many people are familiar with Steely Dan. Surprisingly because they may well be the most harmonious band ever to be assembled in a sound studio—from a purely objective standpoint, because the only true way to recognize excellence is through objectivity . . . and a subjective observation would be useless because there are probably just as many, if not more people, who loathe their music than love it—and that is usually because they don’t understand it. I’m a sick fan, I admit it, but before I risk the chance of rambling away like one, let me just say that my reasons for being one have nothing to do with personal experience or sentimental value— even though these things do matter. They have more to do with objective musical standards like sheer quality of sound, melody, rhythm, and harmony; complexity of arrangements and the deftness and timing of execution; the subject matter of the songs, the poetry in the lyrics, and how the vocals express and complement all these elements. These are the exemplary standards that every musician should aspire for, not the Rolling Stone cover or the MTV video, neither of which Steely Dan has; and these are the standards that Fagen and Becker have set and maintained for themselves for the past 30 years. Here’s why you should listen to them: it’s intelligent music for intelligent people. It came in the ‘70s when rock was burning out in the west while something new was cooking in the east; something smart and ironic and detached from anything we’d heard thus far; something that focused on smooth jazz chops and lyrics that read like pulp fiction prose and philosophical poetry. Listening to their lyrics is like reading a good novel—but much better because it comes with a complex, funky, and fun soundtrack. Dan satisfies all the cravings of a true musicologist—interesting
50 MAY 2008 rogue magazine
ART BY JASON MOSS
Children we have it right here It’s the light in my eyes It’s perfection and grace It’s the smile on my face Tonight when I chase the dragon The water may change to cherry wine And the silver will turn to gold Time out of mind
That’s from “Time Out of Mind,” their bright-eyed smooth-jazz party song about the virtues of Buddhism and Cocaine. The counterculture drug references are a recurring theme: “Kid Charlemagne” is based on an acid guru from San Francisco in the ‘60s named Owsley. The lyrics below describe the discovery of LSD and it’s subsequent outlawing.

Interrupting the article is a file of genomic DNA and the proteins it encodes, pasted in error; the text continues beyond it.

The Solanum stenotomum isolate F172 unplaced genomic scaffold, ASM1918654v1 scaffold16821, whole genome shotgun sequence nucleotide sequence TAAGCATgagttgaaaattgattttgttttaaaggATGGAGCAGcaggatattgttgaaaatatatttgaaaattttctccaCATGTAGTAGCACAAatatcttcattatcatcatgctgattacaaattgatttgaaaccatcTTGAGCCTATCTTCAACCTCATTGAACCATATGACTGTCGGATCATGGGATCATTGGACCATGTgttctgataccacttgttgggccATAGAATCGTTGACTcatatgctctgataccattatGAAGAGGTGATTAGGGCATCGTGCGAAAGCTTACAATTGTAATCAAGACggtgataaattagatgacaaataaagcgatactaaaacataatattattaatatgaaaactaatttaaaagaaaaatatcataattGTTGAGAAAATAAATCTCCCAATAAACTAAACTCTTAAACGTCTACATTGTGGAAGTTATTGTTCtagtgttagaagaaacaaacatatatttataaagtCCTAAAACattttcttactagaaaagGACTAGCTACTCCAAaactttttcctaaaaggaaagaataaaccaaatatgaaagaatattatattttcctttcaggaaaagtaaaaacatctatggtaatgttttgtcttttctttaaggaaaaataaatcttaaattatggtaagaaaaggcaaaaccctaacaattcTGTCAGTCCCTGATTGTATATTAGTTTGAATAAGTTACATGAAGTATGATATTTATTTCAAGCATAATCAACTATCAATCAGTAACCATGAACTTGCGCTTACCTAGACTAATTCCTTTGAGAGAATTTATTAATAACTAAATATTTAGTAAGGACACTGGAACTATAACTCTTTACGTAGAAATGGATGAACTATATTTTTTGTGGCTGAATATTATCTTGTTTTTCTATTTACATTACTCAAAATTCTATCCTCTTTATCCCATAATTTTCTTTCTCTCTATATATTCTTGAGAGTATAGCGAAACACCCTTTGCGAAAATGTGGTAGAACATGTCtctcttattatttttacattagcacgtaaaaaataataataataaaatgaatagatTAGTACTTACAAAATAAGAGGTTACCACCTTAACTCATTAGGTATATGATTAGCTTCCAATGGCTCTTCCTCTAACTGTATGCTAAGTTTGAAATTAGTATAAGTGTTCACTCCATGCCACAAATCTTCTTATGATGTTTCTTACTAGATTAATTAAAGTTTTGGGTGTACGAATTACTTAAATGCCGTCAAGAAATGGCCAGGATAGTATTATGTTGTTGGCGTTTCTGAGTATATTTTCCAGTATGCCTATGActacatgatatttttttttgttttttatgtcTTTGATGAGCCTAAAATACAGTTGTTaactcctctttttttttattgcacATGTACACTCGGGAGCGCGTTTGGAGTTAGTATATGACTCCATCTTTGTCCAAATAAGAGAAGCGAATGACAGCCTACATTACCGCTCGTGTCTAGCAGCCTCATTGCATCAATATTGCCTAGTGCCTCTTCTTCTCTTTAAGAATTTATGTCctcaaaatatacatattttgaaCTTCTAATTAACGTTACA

Steely Dan’s Lyrical Romance With Dangerous Drugs
On the hill the stuff was laced with kerosene But yours was kitchen-clean Everyone stopped to stare at your Technicolor motor-home Clean this mess up else we’ll all end up in jail The test tubes and the scale Just get them all out of here
From the Two Against Nature album, “Jack of Speed” is about an ecstasy addict on the brink of self-destruction:
I was on the other side of no tomorrow You walked in And my life began again Just when I spent the last piaster I could borrow It don’t seem right I’ve been strung out here all night I’ve been waiting for the taste you said you’d bring to me
In the only Dan song sung by Becker, the bluesy “Slang of Ages,” dubious-looking E tabs are purchased with reckless abandon from a dealer who claims to be from Amsterdam:
Just roll with the homeys And knock on wood?
From 1980s Gaucho album, “Glamour Profession” is about the big-money L.A. Cocaine concession; the line below referring to a midnight purchase in Chinatown from a Columbian dealer:
Teddy’s rollin’ now most every night Skatin’ backwards at the speed of light
“Dr. Wu” is a love story between a smack dealer and his main customer, where the Heroin seems to destroy the integrity of the relationship; you’re never sure whether it’s a love song for a woman or for a drug:
Jive Miguel He’s in from Bogota Meet me at midnight At Mr. Chow’s Szechuan dumplings? Now that the deal has been done Either one, either one
And who can forget the gorgeous background vocals of “Hey Nineteen”?
Just by chance you crossed the diamond with the pearl You turned it on the world That’s when you turned the world around
Did you say you were from the Netherlands Or was that Netherworld? If you grew up in Amsterdam Well then I’m the Duke of Earl These tabs look iffy But you say they’re good
Katy tried I was halfway crucified
The Cuervo Gold The Fine Colombian Make tonight a wonderful thing